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The Entrepreneurship-Philanthropy Nexus: Nonmarket Source of American Entrepreneurial Capitalism

Author

Listed:
  • Zoltan J. Acs

    (George Mason University)

  • David Audretsch

    (Indiana University and Max Planck Institute of Economics, Jena)

  • Ronnie J. Phillips

    (Kauffman Foundation and Colorado State University)

  • Sameeksha Desai

    (George Mason University)

Abstract

What differentiates American capitalism from all other forms of industrial capitalism is a historical focus on both the creation of wealth (entrepreneurship) and the reconstitution of wealth (philanthropy). Philanthropy has been part of the implicit American social contract that continuously nurtures and revitalizes economic prosperity. Much of the new wealth created historically has been given back to the community to build many of the great social institutions that have paved the way for future economic growth. This entrepreneurship-philanthropy nexus has not been fully explored by either economists or the general public. The purpose of this paper is to suggest that American philanthropists-particularly those who have made their own fortunes-create foundations that, in turn, contribute to greater and more widespread economic prosperity through knowledge creation. Analyzing philanthropy sheds light on our current understanding of how economic development has occurred, as well as the roots of American economic domi- nance.

Suggested Citation

  • Zoltan J. Acs & David Audretsch & Ronnie J. Phillips & Sameeksha Desai, 2007. "The Entrepreneurship-Philanthropy Nexus: Nonmarket Source of American Entrepreneurial Capitalism," Jena Economic Research Papers 2007-025, Friedrich-Schiller-University Jena.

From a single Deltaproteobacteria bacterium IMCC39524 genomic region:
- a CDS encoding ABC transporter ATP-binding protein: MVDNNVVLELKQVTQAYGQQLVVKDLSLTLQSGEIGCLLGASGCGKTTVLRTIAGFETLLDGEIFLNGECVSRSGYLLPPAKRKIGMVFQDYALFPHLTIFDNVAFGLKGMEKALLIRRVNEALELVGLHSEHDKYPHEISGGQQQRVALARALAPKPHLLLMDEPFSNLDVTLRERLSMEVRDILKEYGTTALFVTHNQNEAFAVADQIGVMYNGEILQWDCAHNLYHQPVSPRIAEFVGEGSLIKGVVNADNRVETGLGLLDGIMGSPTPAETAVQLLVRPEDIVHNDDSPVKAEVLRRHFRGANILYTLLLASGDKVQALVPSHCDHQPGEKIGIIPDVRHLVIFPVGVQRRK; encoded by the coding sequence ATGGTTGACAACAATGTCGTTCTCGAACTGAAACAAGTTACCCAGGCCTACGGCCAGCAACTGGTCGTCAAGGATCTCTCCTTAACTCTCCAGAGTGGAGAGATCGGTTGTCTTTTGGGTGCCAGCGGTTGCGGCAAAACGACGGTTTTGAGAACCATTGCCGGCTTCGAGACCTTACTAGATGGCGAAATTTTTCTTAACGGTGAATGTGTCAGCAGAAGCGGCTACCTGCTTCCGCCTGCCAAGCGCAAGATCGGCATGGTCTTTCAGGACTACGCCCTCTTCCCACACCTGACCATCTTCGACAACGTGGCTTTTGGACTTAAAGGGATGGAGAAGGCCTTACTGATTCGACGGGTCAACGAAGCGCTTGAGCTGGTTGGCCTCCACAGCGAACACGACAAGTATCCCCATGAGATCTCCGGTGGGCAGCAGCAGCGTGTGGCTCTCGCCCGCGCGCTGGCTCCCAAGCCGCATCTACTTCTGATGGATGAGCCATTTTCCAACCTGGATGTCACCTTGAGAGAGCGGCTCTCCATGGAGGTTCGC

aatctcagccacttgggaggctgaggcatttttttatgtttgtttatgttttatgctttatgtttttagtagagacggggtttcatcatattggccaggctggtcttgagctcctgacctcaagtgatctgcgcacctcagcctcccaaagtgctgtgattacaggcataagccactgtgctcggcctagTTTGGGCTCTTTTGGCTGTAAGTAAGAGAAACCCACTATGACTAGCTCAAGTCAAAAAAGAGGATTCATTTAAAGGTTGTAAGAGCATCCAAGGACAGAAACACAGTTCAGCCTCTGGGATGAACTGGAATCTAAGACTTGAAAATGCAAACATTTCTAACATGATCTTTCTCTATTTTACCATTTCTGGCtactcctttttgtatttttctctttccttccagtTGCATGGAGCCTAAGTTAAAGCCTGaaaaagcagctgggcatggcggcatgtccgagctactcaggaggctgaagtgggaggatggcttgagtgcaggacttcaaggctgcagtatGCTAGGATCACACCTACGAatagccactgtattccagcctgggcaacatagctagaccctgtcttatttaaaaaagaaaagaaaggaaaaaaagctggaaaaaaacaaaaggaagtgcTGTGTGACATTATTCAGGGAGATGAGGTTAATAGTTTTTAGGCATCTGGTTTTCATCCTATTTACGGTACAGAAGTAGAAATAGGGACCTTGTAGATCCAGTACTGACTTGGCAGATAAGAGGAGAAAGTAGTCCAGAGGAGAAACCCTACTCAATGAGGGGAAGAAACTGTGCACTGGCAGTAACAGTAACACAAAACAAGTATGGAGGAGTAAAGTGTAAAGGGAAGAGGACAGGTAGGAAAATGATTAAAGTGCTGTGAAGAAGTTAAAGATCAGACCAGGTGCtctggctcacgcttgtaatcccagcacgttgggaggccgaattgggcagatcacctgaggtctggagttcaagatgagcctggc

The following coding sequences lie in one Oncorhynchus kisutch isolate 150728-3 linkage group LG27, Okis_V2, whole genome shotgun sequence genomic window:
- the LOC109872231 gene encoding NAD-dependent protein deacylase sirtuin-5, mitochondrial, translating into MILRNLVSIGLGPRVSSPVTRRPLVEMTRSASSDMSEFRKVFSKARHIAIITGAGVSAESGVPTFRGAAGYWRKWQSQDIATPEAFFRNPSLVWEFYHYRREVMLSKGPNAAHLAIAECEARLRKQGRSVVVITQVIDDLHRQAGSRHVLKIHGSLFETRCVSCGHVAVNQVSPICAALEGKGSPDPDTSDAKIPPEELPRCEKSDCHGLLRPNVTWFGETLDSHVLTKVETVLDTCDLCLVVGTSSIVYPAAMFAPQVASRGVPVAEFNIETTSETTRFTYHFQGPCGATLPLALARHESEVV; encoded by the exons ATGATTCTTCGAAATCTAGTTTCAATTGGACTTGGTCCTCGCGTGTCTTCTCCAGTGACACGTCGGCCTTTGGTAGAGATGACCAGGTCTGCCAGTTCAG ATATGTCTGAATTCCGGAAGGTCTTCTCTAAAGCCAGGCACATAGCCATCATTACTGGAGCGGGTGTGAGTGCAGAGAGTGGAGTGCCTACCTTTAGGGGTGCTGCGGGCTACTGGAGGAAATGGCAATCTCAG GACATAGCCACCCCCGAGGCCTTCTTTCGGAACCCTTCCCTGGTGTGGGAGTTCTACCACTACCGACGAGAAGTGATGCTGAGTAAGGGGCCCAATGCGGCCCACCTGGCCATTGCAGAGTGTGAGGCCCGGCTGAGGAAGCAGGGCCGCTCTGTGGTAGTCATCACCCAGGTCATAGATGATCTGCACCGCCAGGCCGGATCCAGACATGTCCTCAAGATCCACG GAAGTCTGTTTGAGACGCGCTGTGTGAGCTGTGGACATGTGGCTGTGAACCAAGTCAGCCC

• Handle: RePEc:jrp:jrpwrp:2007-025
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    References listed on IDEAS

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    5. Frank G. Dickinson, 1970. "The Changing Position of Philanthropy in the American Economy," NBER Books, National Bureau of Economic Research, Inc, number dick70-1.
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    7. Coase, R H, 1976. "Adam Smith's Views of Man," Journal of Law and Economics, University of Chicago Press, vol. 19(3), pages 529-546, October.
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    Cited by:

    1. Jean Bonnet & Thomas Brau, 2012. "L’entreprise innovante, un symbole pour son créateur," Economics Working Paper Archive (University of Rennes 1 & University of Caen) 201234, Center for Research in Economics and Management (CREM), University of Rennes 1, University of Caen and CNRS.
    2. Jean Bonnet & Thomas Brau & Antonia Guijarro Madrid, 2011. "Innovative entrepreneurship as a way to meet professional dissatisfactions," Economics Working Paper Archive (University of Rennes 1 & University of Caen) 201121, Center for Research in Economics and Management (CREM), University of Rennes 1, University of Caen and CNRS.
    3. Zoltan J. Acs & Sameeksha Desai, 2007. "Democratic Capitalism and Philanthropy in a Global Economy," Jena Economic Research Papers 2007-056, Friedrich-Schiller-University Jena.
    4. George Holmes, 2012. "Biodiversity for Billionaires: Capitalism, Conservation and the Role of Philanthropy in Saving/Selling Nature," Development and Change, International Institute of Social Studies, vol. 43(1), pages 185-203, January.

    More about this item

    Keywords

    entrepreneurship; philanthropy; capitalism; knowledge;

    JEL classification:

    • D64 - Microeconomics - - Welfare Economics - - - Altruism; Philanthropy; Intergenerational Transfers
    • M13 - Business Administration and Business Economics; Marketing; Accounting; Personnel Economics - - Business Administration - - - New Firms; Startups
    • M14 - Business Administration and Business Economics; Marketing; Accounting; Personnel Economics - - Business Administration - - - Corporate Culture; Diversity; Social Responsibility

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